Can borax replace mercury in artisanal gold mining? – or is it better concentration that can replace mercury? Does Borax really have anything to do with it?
Is Borax a Miracle Chemical?
Those promoting borax as a replacement for mercury in small scale gold mining are overselling it and risk giving the impression that there is a miracle cure. They may be well intentioned but they are misleading the world by claiming that borax is a direct replacement for mercury. This is simply not true.
The bar of gold shown here was entirely produced using borax. It was also entirely produced using mercury. How can that be if the word going around is that borax is a replacement for mercury?
It is not. Borax is used in every Artisanal and Small Scale Mining gold shop in the world and has been for a hundred years. It has been used in pottery glazes for centuries for the same reason. It is a flux. Background: if a miner has 10 kilograms of sand that contains 10 grams of gold, t…
The ASGM sector in Guinea is vibrant, growing, and ripe with opportunity. If properly managed, it could create a much needed West African example of best practices in ASGM.
The Artisanal Gold Council (AGC) is engaged in a United
Stated Department of State (USDoS) funded project focused on reducing mercury
use in Francophone West Africa. The project currently is active in Senegal,
Burkina Faso, and Guinea. Here we will discuss the interesting and unique approach
to mercury use in Guinea, which differs from common practices seen in
surrounding West African countries.
gold mining has occurred for centuries in Guinea, there has been significant
growth in modern ASGM in recent years, including the introduction of mercury to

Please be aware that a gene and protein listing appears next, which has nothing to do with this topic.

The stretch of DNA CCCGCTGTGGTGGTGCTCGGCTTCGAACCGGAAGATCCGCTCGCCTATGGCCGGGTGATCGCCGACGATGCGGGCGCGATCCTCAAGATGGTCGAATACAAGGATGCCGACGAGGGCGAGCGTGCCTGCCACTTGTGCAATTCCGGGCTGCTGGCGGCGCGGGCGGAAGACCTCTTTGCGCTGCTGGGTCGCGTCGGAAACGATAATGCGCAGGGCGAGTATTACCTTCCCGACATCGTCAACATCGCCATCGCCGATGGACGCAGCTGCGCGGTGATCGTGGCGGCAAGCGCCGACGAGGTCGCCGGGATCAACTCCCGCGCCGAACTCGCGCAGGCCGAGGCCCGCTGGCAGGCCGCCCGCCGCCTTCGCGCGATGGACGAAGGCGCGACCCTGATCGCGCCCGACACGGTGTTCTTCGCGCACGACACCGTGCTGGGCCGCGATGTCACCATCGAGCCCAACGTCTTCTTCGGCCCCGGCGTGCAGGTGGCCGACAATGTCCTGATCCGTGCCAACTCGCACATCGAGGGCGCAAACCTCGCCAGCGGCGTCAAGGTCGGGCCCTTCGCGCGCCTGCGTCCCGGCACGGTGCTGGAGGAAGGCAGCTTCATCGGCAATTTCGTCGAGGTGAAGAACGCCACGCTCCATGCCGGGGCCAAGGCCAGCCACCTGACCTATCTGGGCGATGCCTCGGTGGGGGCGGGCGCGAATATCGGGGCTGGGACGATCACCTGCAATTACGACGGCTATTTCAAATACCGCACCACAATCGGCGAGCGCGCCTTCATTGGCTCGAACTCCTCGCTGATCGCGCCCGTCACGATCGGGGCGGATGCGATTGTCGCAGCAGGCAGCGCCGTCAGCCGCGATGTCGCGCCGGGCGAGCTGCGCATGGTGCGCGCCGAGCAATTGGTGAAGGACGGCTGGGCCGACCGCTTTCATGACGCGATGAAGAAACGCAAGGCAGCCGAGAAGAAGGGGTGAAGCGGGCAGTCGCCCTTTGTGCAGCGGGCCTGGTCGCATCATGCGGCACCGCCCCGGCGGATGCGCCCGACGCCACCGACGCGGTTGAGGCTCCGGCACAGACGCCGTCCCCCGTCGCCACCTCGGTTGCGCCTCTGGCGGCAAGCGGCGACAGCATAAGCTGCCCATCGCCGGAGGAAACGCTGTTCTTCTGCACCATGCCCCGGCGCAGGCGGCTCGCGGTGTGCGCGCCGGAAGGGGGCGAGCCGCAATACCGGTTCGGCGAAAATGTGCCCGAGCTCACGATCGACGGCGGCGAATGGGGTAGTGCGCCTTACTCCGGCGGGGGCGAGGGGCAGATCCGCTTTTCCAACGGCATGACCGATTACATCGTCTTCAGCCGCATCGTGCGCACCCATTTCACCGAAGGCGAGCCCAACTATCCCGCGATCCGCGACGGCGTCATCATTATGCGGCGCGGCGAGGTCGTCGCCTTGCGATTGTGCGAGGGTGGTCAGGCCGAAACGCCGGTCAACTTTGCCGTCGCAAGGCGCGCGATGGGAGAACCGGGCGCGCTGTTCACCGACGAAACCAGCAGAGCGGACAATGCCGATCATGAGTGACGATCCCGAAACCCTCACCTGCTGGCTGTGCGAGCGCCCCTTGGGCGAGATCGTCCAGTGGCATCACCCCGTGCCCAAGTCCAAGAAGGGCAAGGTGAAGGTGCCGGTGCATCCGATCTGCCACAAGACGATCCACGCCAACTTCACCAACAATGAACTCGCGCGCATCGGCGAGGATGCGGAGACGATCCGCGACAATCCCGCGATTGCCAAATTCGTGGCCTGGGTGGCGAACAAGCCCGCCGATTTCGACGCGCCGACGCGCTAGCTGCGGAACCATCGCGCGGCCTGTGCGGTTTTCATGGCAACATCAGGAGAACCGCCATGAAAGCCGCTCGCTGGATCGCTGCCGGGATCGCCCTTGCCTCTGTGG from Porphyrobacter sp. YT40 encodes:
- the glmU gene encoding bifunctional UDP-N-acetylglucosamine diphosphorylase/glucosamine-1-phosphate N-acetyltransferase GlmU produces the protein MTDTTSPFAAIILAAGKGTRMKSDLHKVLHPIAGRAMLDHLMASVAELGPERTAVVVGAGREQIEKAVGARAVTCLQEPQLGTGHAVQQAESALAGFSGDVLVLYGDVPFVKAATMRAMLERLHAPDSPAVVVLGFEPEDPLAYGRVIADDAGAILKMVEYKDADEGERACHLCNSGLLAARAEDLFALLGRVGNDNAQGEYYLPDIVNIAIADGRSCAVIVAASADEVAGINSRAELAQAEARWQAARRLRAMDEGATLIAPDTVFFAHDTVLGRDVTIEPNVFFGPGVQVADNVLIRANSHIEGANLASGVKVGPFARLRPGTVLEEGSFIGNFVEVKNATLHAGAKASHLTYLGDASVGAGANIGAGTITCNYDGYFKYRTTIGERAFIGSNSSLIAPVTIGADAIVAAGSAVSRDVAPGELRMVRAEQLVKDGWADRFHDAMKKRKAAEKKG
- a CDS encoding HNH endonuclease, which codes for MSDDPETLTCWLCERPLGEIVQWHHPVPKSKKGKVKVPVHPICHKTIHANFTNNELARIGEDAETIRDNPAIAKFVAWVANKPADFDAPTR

The Guinean ASGM sector is less developed (delayed) compared
with the longer standing activities of surrounding countries (for example in
Mali), and this is reflected in a simplified, less mechanized ASGM sector, and interestingly,
In artisanal gold mining, mercury is essentially used to concentrate the gold. It does this by bonding with the gold to form a heavy amalgam that is then easily separated from the other minerals. It follows therefore, that if mercury is used as a mechanism of concentration, producing concentrates of gold ores through other means can enable reduction or even elimination of mercury use. In other words, a good process of concentration can replace mercury and lead to big environmental and health improvements.
Concentrating gold ores before applying mercury greatly reduces the mass of material that comes into contact with mercury. This reduces the amount of material that becomes contaminated and also the amount of mercury that is required to be applied. And of course, if concentration is done with sufficient sophistication and knowledge, mercury is not needed at all.
As an important first step along the way to eliminating mercury, concentrating avoids a worst practice called whole-ore-ama…